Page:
As Felipe Massa is still being tended to in a Hungarian hospital, the rumors have begun to fly: who will drive his car at the next race? An obvious choice has emerged in the sport’s greatest champion.
Michael Schumacher drove his last race for Ferrari in October 2006 at the Brazilian Grand Prix, a heroic drive for fourth place after an early puncture which capped a remarkable and record-busting career. His sixteen years in Formula One saw him win 91 of the 248 races—a full 37%—he started, with seven world championships, 76 fastest laps, 68 poles and 154 podiums to his name as well.
Felipe Massa, the young Ferrari driver who won at Schumacher’s last race, was struck in the head by a 1.5-pound suspension piece during Saturday qualifying at the Hungarian Grand Prix. His life was saved by his carbon fiber helmet and a Hungarian surgical team at the ÁEK military hospital in Budapest, where he is currently recuperating with possible permanent damage to his left eye.
While the next grand prix in Valencia will take place after an unusual gap of four weeks on August 23, it is increasingly becoming clear that Massa will not be there to race. As Ferrari has retained a still very fit Michael Schumacher in an advisory role, the rumors have immediately picked up after Massa’s accident as to whether the seven-time world champion will return to F1, however temporarily.
“The whole thing will be considered by Ferrari. If they approach Michael, then he will consider it,” his spokeswoman was quoted by the BBC, only to be somewhat contradicted by his manager Willi Weber in the very same report: “Michael will not sit in a car in Valencia, this is out of the question. What would we expect from Schumacher if he stepped into a Formula One car? To win. The expectations from both sides would be too high.”
Make no mistake: a man of Schumacher’s stature cannot come back to F1 to drive around in circles in a car which—while picking up speed in recent races—is still off the pace. For a somewhat imprecise comparison, consider another seven-time champion of similar age, back to the fray after three years off: Lance Armstrong. He had dominated the Tour de France the way Schumacher and Ferrari had Formula One, yet even in spite of his fearsome physique, he was soundly beaten by younger and hungrier racers to finish third in this year's Tour. A result which would be a wonderful achievement for anyone—but not for a seven-time champion, for whom it is a public embarrassment.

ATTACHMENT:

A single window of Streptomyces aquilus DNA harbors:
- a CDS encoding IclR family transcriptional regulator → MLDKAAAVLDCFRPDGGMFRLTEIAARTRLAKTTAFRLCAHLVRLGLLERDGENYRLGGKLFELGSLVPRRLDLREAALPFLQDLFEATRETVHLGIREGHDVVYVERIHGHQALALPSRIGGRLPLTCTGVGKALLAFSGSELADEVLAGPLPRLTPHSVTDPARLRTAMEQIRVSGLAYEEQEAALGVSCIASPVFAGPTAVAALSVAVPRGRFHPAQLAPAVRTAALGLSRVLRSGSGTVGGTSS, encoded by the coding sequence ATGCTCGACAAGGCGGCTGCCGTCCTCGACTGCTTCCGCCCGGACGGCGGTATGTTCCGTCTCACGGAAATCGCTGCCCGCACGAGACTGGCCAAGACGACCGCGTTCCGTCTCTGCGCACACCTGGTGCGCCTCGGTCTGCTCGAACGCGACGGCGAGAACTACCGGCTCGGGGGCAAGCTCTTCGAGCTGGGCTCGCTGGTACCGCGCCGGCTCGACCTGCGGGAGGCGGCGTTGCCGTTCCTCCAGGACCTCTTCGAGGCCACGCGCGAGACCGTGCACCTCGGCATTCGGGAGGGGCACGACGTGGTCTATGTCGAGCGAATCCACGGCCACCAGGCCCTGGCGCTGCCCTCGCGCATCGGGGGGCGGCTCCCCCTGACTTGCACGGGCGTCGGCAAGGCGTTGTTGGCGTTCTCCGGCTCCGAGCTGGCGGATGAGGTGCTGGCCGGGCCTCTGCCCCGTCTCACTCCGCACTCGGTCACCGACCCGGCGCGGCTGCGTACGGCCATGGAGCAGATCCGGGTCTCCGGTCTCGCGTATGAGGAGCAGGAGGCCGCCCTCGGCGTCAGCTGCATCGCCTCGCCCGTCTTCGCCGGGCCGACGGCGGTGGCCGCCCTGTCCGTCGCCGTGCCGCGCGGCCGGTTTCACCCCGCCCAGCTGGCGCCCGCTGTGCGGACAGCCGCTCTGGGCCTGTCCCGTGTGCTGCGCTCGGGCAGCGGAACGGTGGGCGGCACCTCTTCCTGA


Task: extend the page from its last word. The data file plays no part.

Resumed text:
Yet don’t discount Schumacher. Juan Manuel Fangio, who is second only to him in number of Formula One world championships won, drove his greatest race to clinch his fifth title on August 4, 1957—at the age of 46. Schumacher turned 40 this January.
Should Schumacher not drive, the shortlist for Massa’s temporarily empty seat includes Ferrari reserve driver and this year’s Le Mans winner Marc Gené, Fernando Alonso—who is widely rumored to sign for Ferrari for 2010 and beyond—and Luca Badoer, Ferrari’s other reserve driver.
Source: BBC. Photo Credit: PETER STEFFEN/AFP/Getty Images, PATRICK HERTZOG/AFP/Getty Images, TAMAS KOVACS/AFP/Getty Images